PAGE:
What was the moment in your life that you felt God was most present? What was the time and where was the place where Jesus' presence was undeniably real and you were absolutely certain God was present?

In asking these questions, the vast majority of people who answered did NOT refer to an experience in a church building. Yes, a few have, but just a few. And while I have had some incredible moments of worship in a religious box, my most powerful encounters with the presence of God had nothing to do with a religious cubbyhole made for worship performance.

The real shame is that many folks can't think of a time where God's presence was undeniably real. Tragically, there are many religious folks who do not even expect to have an encounter with God's presence. They go to church, but they don't really expect to experience an encounter with glory — there, or anywhere else!

For Jesus' little band of followers, their expectations really didn't include an encounter with God's glory either. Moses had one on Mount Sinai receiving the Torah. Elijah had one on Mount Carmel in his battle with the prophets and priests of Baal. Isaiah had one that rocked his world in the Temple in Jerusalem. Ezekiel had his bizarre visions of God's glory.

But they were just fishermen, tax collectors, normal folks who had normal expectations. They weren't really expecting anything spectacular to happen to them.

So Jesus rocked their world in four consecutive events — and notice especially where they occurred:

  • A boat on the Sea of Galilee with a rag tag band of men no one but Jesus would have put together (Luke 8:22-25).
  • A cemetery in a non-Jewish region across the Sea of Galilee in the presence of a man whose life was out of control and at the mercy of the evil inside him (Luke 8:26-39).
  • A grieving set of parents and the death bed of their daughter as friends surrounded the house grieving with them (Luke 8:40-59).
  • A bunch of gawkers mobbing Jesus to see his latest miracle that was interrupted by the desperate interruptive touch of a woman who was socially outcast because of her physical condition (Luke 8:43-48).
In these four events, Jesus confronted his closest friends with the glory of God when he faced down the "Big 4" primal fears we all face as humans.*

So what are we to make of this?

What is the Holy Spirit trying to show us in these powerful encounters in such strange places?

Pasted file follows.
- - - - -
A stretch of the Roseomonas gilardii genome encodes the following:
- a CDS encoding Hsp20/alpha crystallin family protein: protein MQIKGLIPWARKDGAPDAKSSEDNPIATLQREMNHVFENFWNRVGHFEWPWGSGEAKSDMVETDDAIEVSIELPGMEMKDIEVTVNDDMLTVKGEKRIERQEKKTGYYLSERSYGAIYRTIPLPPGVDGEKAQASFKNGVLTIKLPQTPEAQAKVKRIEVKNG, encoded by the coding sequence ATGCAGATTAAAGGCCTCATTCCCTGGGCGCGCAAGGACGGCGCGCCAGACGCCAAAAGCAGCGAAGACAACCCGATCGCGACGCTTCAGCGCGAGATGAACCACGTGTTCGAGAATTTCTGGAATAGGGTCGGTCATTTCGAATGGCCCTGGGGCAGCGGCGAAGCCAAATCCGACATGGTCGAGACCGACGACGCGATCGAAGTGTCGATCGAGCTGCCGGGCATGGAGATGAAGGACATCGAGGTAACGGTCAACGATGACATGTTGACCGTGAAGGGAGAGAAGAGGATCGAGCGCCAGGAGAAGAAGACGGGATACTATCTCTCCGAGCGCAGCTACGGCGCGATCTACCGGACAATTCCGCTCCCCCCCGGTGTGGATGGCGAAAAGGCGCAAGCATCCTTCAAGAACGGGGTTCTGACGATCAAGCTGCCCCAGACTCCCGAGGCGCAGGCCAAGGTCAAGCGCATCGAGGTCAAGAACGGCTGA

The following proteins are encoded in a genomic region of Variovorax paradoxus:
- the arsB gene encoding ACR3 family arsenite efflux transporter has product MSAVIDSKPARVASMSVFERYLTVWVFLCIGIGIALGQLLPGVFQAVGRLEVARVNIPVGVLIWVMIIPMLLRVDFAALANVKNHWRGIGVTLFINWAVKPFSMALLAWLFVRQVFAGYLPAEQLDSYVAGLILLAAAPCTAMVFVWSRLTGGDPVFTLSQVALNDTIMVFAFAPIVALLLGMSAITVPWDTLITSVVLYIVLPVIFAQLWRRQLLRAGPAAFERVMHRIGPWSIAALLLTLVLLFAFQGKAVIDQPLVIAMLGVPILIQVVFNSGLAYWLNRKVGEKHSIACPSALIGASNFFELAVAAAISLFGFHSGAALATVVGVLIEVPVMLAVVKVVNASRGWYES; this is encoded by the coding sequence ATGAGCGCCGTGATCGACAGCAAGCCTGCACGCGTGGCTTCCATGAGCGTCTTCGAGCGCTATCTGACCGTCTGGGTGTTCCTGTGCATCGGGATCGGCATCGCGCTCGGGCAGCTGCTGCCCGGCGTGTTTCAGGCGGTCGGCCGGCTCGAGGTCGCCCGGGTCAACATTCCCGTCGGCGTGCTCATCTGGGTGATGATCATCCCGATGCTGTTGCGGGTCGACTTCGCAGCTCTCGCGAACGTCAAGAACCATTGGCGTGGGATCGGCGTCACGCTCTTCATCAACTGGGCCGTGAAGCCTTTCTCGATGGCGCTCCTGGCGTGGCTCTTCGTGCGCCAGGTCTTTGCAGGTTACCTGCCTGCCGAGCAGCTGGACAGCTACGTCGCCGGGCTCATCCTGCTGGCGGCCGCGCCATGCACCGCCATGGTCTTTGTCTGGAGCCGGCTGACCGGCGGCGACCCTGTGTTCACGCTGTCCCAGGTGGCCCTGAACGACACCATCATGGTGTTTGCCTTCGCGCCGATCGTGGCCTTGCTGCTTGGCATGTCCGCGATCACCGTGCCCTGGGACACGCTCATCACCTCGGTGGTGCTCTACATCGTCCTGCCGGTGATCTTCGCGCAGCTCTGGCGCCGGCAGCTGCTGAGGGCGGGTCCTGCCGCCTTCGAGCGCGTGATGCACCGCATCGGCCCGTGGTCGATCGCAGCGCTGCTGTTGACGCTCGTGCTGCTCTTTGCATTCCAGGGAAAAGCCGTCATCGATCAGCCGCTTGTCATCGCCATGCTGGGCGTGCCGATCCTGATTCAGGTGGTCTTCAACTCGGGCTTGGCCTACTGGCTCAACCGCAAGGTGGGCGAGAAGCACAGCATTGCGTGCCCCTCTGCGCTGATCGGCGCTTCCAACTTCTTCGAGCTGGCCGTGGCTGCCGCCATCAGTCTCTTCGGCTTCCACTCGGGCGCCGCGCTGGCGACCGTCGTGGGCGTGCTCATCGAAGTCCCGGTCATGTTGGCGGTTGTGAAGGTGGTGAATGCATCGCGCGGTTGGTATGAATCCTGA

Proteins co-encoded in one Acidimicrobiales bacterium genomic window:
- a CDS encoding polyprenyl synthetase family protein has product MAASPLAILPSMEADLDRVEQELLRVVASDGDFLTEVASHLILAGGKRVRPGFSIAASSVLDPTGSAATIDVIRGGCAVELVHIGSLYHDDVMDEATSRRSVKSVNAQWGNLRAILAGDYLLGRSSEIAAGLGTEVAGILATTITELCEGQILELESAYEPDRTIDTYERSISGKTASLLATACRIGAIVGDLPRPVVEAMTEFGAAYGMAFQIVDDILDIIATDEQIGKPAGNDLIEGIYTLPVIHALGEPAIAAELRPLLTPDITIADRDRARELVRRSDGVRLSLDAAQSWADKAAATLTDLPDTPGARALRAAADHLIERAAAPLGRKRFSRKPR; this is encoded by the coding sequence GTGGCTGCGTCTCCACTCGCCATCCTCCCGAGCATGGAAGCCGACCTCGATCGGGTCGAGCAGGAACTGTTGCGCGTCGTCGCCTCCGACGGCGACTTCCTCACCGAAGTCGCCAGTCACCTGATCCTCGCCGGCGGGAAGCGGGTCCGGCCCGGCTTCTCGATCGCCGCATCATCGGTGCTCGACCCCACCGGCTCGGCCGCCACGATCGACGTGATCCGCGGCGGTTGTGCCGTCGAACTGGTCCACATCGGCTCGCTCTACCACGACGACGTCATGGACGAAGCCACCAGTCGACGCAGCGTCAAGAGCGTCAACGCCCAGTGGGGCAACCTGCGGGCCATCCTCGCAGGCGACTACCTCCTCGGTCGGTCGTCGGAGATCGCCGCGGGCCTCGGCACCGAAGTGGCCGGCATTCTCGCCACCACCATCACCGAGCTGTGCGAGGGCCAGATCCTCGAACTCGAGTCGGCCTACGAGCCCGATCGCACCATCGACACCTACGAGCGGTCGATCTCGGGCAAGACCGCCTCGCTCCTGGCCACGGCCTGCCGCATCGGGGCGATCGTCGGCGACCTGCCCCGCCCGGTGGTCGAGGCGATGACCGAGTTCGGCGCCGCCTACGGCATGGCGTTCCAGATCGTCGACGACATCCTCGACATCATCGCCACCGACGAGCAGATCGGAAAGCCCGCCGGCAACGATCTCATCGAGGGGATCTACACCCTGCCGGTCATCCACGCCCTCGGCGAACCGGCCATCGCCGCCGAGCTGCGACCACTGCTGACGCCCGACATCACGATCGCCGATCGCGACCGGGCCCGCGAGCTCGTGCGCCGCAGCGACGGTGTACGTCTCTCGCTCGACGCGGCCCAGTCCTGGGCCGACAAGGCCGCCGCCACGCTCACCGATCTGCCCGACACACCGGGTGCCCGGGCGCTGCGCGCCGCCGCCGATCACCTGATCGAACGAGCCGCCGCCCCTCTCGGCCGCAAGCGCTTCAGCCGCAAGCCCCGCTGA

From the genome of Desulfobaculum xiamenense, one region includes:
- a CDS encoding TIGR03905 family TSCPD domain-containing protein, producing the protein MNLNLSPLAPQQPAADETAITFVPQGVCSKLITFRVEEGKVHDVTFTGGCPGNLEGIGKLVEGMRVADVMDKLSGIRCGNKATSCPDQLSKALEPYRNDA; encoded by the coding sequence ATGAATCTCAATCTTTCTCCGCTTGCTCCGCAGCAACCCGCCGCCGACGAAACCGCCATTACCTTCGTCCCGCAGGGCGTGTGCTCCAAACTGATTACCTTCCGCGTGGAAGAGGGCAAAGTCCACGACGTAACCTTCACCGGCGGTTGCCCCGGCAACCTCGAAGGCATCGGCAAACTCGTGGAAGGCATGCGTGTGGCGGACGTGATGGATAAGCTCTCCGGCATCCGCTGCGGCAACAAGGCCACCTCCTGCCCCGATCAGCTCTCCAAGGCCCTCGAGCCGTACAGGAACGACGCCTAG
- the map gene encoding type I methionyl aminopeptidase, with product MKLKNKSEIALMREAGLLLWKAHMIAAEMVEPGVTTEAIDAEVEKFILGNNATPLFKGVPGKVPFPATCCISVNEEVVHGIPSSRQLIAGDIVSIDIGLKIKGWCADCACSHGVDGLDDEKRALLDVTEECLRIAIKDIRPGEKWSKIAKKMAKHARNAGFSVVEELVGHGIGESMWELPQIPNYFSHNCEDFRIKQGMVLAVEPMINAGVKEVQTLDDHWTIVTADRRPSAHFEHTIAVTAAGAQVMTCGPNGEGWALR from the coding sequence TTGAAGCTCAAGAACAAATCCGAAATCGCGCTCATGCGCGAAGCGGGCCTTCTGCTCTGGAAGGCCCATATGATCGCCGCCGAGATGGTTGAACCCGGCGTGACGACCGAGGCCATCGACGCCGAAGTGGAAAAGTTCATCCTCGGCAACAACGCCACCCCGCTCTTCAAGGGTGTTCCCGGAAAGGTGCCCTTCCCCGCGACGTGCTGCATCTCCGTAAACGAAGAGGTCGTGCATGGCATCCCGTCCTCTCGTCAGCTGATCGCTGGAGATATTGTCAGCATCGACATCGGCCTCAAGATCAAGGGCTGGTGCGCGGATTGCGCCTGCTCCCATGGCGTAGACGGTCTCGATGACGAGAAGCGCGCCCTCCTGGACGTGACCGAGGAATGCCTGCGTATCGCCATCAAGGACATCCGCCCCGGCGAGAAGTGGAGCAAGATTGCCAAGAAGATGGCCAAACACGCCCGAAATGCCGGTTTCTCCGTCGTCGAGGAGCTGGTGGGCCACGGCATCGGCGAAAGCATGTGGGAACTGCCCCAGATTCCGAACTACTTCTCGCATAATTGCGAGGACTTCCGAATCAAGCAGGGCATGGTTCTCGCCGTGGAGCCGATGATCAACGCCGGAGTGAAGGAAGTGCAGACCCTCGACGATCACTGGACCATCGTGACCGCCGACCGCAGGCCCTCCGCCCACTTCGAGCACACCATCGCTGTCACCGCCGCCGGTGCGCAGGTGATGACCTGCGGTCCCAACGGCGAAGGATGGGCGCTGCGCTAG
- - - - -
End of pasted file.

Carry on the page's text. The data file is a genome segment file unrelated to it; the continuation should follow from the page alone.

Our human minds want to put our life experiences into manageable boxes of expectations. They can be boxes on our calendars that fit our schedules. They can be the religious boxes in which we worship God. They can be limiting cubbyholes of our expectations about where and how God can and will show up. So our faith gets stuck in these boxes. We only expect God to show up in our nice and tidy spaces that won't invade too much of our lives. We try to keep God in cubbyholes to keep him from challenging our expectations and our nicely ordered view of reality. And then in the strangest places — like a raging storm, a scary cemetery, a hopeless moment of grief and despair, or an unruly crowd (Luke 8:22-39) — God shows up in Jesus and changes everything.

Truth be told, as much as we think we want life to be like a roll top desk with all its cubbyholes to put everything in, and with a lid to pull down to hide everything when it is a mess, life just won't fit into neat little boxes.

Our lives, our places, our spaces, our experiences are all interconnected. A mess in one box confuses, distorts and disrupts all the others. What's more, disaster can strike in one cubbyhole and brings all our other boxes crashing down so that no one can put a lid on our real life messes and cover them up. So we need a real God who is bigger than our cubbyholes. We need a true Savior, a living Jesus, who refuses to stay in our boxes. We need to see God's glory in the strangest places, because that is where we most often need him.

When one of life's "Big 4" confronts us, we don't want God confined to a religious cubbyhole or a predetermined box on our Google Calendar. Facing the raging storms of life, we don't want God locked in a box we call church. Dealing with raging addictive powers that rule us, we don't need a God who is neat and tidy and tucked away in pristine religious environments. When facing the death of someone we love, having God locked down to a certain day, week, or place does us no good on our long lonely nights. In dealing with the isolation and pain of illness, we don't need a Savior who resides only with religious crowds. We need Jesus to be real, to be present, and to show us a glimpse of God's glory.

So let's not get locked in our own boxes of God-limiting expectations. Let's not only expect God, but let's also ask God, to show us his glory in the most unexpected places. When we face one of the "Big 4" we need to already know that God is there and that he will keep his promise: "Never will I leave you or forsake you" (Hebrews 13:5).

Like Jesus' first followers, let's expect to meet God outside the box!

* The "Big Four" primal fears:

  • Deep: uncontrollable nature (Luke 8:22-25).
  • Demonic: unmanageable evil (Luke 8:26-39).
  • Disease: incurable illness (Luke 8:43-48).
  • Death: undeniable mortality (Luke 8:40-56).

See the other articles in this series: